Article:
Portraiture. Italian Renaissance and Early Baroque. Word Slide. Leonardo da Vinci Raphael Bronzino Albrecht Durer Rembrandt Velazquez Rubens Jan van Eyck della Robbia Anthony van Dyck Fra Filippo Lippi Veronese. Renaissance Baroque Portraiture Triptych Two-dimensional
Italian Renaissance and Early Baroque
Leonardo da Vinci
Jan van Eyck
Anthony van Dyck
Fra Filippo Lippi
A portraitis typically defined as a representation of a specific individual, such as the artist might meet in life. A portrait does not merely record someone's features, however, but says something about who he or she is, offering a vivid sense of a real person's presence.
a painting or carving consisting of three panels, often made as an altarpiece hinged together so that, when the smaller outer panels are folded, the middle part is entirely covered
The Annunciation Triptych, ca. 1425Robert Campin and Assistant (South Netherlandish, active by 1406, died 1444)South Netherlandish; Made in TournaiOil on wood Central panel 25 1/4 x 24 7/8 in. (64.1 x 63.2 cm); each wing 25 3/8 x 10 3/4 in. (64.5 x 27.3 cm) The Cloisters Collection, 1956 (56.70)
A fascination with the natural world dominates and the smallest details are meticulously rendered to reflect reality on a two-dimensionalplane.
Illusionisticeffects are enhanced by the technical innovation of overlaying thin translucent oil glazes on opaque layers. The resulting luminous, enamel-like surface achieves apparent depth, rich gradations of light, and a broad distribution of color values.
The profile view, which was favored in ancient coins, was frequently adopted in the fifteenth century, for instance, in Fra Filippo Lippi's picture of a woman at a window, with a young man peeking in.
The three-quarter face, which allows for greater engagement between sitter and viewer, was also widely favored. Petrus Christus used this format in his portrait of a Carthusian monk which places the sitter in a simply characterized interior, with a horizontal element like a windowsill at the bottom and a glow of light in the left background. Italian painters at the turn of the sixteenth century embraced and refined this formula.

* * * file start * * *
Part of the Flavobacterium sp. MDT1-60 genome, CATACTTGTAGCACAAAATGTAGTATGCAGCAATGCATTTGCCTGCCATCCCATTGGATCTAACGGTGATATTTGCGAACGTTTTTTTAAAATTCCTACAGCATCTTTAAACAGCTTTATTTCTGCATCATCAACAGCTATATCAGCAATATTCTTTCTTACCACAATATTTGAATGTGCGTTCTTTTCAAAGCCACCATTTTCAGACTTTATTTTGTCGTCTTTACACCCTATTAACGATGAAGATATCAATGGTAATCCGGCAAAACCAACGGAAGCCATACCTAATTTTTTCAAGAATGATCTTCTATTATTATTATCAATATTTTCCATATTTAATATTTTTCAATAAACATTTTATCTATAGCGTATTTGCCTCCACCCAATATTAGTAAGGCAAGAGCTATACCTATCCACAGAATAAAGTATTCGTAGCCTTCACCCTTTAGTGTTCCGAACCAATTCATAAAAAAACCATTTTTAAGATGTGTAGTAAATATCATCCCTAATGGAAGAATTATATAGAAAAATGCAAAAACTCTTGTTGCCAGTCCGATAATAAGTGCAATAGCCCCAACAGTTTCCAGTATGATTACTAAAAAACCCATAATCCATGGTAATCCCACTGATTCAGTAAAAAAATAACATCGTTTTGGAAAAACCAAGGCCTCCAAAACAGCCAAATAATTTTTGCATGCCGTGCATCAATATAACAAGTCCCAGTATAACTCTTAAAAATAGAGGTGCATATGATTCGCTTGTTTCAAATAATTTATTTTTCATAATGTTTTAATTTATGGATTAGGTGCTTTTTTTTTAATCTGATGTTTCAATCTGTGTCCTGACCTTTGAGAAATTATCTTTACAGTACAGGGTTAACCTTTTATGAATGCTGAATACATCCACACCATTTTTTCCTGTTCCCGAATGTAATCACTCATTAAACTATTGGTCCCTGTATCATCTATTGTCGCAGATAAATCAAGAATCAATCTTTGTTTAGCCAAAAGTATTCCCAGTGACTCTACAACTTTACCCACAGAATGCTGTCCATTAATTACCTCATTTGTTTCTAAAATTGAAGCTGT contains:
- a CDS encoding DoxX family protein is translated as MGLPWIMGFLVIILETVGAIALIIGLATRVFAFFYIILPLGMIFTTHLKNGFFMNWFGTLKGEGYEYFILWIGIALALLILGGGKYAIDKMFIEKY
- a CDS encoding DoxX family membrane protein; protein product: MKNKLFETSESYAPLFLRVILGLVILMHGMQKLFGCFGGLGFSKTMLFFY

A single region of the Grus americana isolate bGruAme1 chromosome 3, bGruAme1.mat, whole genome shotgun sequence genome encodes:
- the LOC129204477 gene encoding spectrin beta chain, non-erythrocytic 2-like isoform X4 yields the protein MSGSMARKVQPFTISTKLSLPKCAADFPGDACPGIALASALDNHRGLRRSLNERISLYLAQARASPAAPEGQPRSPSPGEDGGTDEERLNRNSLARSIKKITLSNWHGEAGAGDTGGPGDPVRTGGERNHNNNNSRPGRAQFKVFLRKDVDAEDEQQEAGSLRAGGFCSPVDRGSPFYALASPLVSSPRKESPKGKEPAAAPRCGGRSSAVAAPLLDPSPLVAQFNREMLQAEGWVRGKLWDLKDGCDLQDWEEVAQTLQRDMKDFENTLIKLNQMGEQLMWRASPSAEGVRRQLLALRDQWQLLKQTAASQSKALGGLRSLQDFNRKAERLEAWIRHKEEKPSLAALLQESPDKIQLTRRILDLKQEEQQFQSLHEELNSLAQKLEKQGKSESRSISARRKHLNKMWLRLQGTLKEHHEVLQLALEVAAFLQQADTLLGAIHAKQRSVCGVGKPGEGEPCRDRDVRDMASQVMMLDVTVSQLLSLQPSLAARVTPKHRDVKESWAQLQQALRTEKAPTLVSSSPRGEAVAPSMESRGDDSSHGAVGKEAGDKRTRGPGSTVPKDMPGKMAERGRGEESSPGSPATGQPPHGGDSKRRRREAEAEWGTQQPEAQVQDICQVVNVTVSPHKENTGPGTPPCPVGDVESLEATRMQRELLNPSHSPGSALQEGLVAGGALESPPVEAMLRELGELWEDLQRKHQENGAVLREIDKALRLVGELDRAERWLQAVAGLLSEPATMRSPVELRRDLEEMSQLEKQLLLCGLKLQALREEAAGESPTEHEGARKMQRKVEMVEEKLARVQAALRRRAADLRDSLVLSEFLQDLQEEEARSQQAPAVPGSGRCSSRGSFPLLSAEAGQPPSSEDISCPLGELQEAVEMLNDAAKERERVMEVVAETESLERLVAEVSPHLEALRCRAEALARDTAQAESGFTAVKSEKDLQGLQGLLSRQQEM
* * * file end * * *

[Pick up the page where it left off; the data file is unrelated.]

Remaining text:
Leonardo da Vinci's celebrated portrait of Mona Lisa (ca. 1503–5; Musée du Louvre, Paris), for instance, increases the sense of connection between sitter and viewer by placing the hands on the window ledge; the enigmatic smile departs from the perfect composure seen elsewhere.
Head of the Virgin
Bronzino'sportrait of a young man.
Even greater magnificence is implicit in equestrian portraits, which also had Greco-Roman associations and were much favored in Renaissance and Baroque courts.
Albrecht Durer, Erasmus of Rotterdam
portrait of Allessandro Vittoria by Veronese
Rembrandt's portrait of the craftsman Herman Doomer
Velázquez's picture of his assistant Juan de Pareja
Rubens' seductive likeness of a woman who may have been his sister-in-law
Girolamo della Robbia made a ceramic portrait of Francis I
Rubens, His Wife Helena Fourment (1614–1673), and Their Son Peter Paul (born 1637), mid- to late 1630sPeter Paul Rubens (Flemish, 1577–1640)Oil on wood
Self-Portrait, possibly 1620–21Anthony van Dyck (Flemish, 1599–1641)Oil on canvas
Self-Portrait, 1660Rembrandt (Rembrandt van Rijn) (Dutch, 1606–1669)Oil on canvas
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